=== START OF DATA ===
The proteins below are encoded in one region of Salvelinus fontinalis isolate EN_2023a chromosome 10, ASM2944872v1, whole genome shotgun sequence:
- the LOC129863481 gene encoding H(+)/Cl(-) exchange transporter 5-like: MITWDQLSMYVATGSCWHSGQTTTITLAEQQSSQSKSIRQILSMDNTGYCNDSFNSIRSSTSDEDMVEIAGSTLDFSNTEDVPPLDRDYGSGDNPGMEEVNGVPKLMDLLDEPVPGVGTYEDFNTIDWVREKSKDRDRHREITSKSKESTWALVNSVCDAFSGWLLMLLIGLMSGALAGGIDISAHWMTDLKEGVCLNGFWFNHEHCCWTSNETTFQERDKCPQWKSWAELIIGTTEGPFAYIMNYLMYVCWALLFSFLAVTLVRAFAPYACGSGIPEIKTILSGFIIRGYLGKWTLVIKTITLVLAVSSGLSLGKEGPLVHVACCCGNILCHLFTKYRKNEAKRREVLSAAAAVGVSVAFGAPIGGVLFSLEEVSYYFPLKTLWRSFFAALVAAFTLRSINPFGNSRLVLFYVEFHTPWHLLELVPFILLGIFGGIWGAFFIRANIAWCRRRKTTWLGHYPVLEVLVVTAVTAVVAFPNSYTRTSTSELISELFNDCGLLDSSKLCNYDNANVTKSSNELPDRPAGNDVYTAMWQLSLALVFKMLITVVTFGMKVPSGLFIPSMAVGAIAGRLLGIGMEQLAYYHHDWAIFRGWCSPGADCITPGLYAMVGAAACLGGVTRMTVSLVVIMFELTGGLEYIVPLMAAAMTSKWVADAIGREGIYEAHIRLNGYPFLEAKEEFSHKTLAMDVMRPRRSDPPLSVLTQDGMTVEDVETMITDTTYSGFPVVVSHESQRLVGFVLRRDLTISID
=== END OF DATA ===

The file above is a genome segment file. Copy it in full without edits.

The proteins below are encoded in one region of Salvelinus fontinalis isolate EN_2023a chromosome 10, ASM2944872v1, whole genome shotgun sequence:
- the LOC129863481 gene encoding H(+)/Cl(-) exchange transporter 5-like: MITWDQLSMYVATGSCWHSGQTTTITLAEQQSSQSKSIRQILSMDNTGYCNDSFNSIRSSTSDEDMVEIAGSTLDFSNTEDVPPLDRDYGSGDNPGMEEVNGVPKLMDLLDEPVPGVGTYEDFNTIDWVREKSKDRDRHREITSKSKESTWALVNSVCDAFSGWLLMLLIGLMSGALAGGIDISAHWMTDLKEGVCLNGFWFNHEHCCWTSNETTFQERDKCPQWKSWAELIIGTTEGPFAYIMNYLMYVCWALLFSFLAVTLVRAFAPYACGSGIPEIKTILSGFIIRGYLGKWTLVIKTITLVLAVSSGLSLGKEGPLVHVACCCGNILCHLFTKYRKNEAKRREVLSAAAAVGVSVAFGAPIGGVLFSLEEVSYYFPLKTLWRSFFAALVAAFTLRSINPFGNSRLVLFYVEFHTPWHLLELVPFILLGIFGGIWGAFFIRANIAWCRRRKTTWLGHYPVLEVLVVTAVTAVVAFPNSYTRTSTSELISELFNDCGLLDSSKLCNYDNANVTKSSNELPDRPAGNDVYTAMWQLSLALVFKMLITVVTFGMKVPSGLFIPSMAVGAIAGRLLGIGMEQLAYYHHDWAIFRGWCSPGADCITPGLYAMVGAAACLGGVTRMTVSLVVIMFELTGGLEYIVPLMAAAMTSKWVADAIGREGIYEAHIRLNGYPFLEAKEEFSHKTLAMDVMRPRRSDPPLSVLTQDGMTVEDVETMITDTTYSGFPVVVSHESQRLVGFVLRRDLTISID